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Senior Spectrum Newspaper
October 2018
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Senior Spectrum Publications

This 'n That
by Anne Vargas
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High School Class Reunion

Anne Vargas
Anne Vargas
Anne Vargas

A few months ago, I wrote an article about my pending 60th high school class reunion, sharing with readers my reservations about my intent to attend.

The article portrayed the reality of the high school chapter of my life. I was assuredly never a part of the cliques; the term “misfit” (or perhaps dweeb) was far more appropriate and even though a whole new wonderful world awaited after graduation, and even though I have lived a lovely life for the past 60 years, the demons had taken up residence in my head, successfully assuring me I would still not fit in. And the fact that I was struggling with this made me feel ridiculously immature. I concluded that other article with a pledge to report back after the reunion was over, which is what I am doing here.

I was surprised to learn from so many people that my feelings of teenage angst and inadequacy were not unique; other people shared them. In fact, some had determined to never attend a reunion! That was both reassuring (misery loves company, even 60 years hence) and distressing; was I making a mistake to go? But plans were in place and reservations had been made so off we went to Bend, Oregon where I was born and raised but hadn’t visited in a very long time. I fought off periodic feelings of anxiety by reminding myself that even if the reunion was a disappointment, it would be good to reacquaint myself with the town.

appearance
Suddenly appearance did count!

I also regularly reminded myself that my appearance was not at all important and I concentrated on the words I had always tried to impart to our children: “How you look is not significant, it’s how you feel that matters!” I was doing well with that concept until two days before the event when I woke up with a huge red pimple right in the middle of my nose!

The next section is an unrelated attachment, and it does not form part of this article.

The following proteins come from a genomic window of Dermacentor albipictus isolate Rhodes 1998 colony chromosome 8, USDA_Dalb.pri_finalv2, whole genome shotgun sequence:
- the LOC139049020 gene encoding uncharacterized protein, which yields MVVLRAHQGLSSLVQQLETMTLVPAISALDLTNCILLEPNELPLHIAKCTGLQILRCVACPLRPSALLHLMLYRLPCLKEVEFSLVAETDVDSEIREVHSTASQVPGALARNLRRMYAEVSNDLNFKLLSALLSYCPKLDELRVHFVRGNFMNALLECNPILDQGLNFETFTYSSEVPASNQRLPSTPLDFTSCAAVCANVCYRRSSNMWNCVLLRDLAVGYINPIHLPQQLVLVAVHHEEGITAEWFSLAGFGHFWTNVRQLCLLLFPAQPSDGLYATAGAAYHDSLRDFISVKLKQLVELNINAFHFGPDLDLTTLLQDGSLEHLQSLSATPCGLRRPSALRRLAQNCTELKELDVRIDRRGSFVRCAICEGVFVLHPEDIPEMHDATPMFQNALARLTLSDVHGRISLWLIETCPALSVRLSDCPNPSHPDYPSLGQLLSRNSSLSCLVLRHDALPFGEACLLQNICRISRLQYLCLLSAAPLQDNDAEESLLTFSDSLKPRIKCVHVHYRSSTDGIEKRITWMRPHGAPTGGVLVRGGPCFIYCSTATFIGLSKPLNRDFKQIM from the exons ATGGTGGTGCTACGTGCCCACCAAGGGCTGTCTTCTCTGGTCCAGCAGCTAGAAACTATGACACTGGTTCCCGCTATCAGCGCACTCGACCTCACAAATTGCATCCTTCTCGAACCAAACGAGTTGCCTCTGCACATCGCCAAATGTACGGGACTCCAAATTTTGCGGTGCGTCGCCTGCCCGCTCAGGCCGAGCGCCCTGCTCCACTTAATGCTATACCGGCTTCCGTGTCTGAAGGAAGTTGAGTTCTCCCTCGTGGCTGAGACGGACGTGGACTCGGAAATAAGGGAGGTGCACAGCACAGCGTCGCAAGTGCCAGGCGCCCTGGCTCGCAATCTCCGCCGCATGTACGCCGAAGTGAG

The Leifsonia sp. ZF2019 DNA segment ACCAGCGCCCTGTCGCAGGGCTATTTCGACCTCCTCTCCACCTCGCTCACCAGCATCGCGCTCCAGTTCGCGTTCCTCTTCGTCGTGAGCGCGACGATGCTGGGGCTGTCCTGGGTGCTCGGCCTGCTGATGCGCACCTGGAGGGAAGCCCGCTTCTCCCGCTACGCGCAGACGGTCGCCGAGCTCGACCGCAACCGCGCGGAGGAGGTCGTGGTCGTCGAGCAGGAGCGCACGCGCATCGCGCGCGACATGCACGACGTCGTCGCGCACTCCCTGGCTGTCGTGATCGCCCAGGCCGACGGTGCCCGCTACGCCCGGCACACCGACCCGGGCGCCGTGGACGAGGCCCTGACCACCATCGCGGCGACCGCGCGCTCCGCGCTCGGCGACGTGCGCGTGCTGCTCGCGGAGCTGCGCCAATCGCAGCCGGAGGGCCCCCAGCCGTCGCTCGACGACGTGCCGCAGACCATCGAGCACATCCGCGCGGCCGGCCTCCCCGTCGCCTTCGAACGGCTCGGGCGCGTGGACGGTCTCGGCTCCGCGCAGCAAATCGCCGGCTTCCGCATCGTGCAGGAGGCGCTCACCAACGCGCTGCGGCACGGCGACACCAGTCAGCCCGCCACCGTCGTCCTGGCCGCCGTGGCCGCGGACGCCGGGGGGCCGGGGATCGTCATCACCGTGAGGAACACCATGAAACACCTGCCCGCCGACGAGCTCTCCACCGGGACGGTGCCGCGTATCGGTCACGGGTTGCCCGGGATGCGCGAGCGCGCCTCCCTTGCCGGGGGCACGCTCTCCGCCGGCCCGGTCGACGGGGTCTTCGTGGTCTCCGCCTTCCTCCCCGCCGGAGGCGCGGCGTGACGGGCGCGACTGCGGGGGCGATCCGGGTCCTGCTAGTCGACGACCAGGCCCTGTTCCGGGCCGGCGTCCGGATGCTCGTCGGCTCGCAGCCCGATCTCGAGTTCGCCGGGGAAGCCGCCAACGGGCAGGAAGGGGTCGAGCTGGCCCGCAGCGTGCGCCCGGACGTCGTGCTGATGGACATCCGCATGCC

We arrived in Bend after a few days on the Oregon Coast where I basked in the magnificent ocean views and tried to purge that pimple, feeling very shallow that it mattered.

The reunion had been well planned; a happy hour get-together on Friday night, a picnic on Saturday, a dinner on Saturday night. And on Sunday morning, the few classmates who had also attended the small Catholic grade school for eight years were to meet for breakfast in that former school building, now a popular restaurant.

back to school

It all sounded great. So why did I announce to my husband on Friday afternoon that I thought we should just skip that first part, have a quiet dinner somewhere and join the reunion festivities the following day. He told me to get in the car.

It was shocking how easily I slid from the (presumed) maturity of the present me to the self-doubt of an awkward teenager. Approaching the door, I was convinced that on the other side I would find clusters of people I wouldn’t recognize happily huddled exclusively together, reminiscing about the good old days.

Then the door did open and I walked into a room full of welcoming, smiling faces. I was hugged and warmly greeted by people who seemed to be sincerely excited to see me. And I realized I was sincerely excited to see them.

There were a couple of faces in the crowd I would have recognized if I’d run into them in China, but the majority required the name tags which were appreciatively large and included our yearbook photo, although there was still a lot of face to chest peering and memory jogging.

One classmate, whom I had known well back in the day, had changed so significantly I would never have known who she was; in fact, I wondered momentarily whether she had picked up the wrong name tag. But hands down, the most attractive and interesting woman present was our 87year old Journalism teacher who had been our class advisor. She is wonderfully witty and wise, sharp as a tack, exquisitely dressed and a delight to be with.

At the dinner on Saturday night, the microphone was passed around the room and virtually everyone (even me) stood up to say something about what it meant to be there which was wonderful… and it was particularly poignant to have the photos of our 54 deceased classmates posted on a board.

So now that I’ve “been there, done that,” what are my thoughts? How ridiculous I was to do all that agonizing. It was a wonderful experience and I am so glad I went. (And thanks to my daughter’s advice, I banished that pimple with toothpaste.) I never thought I would say this but…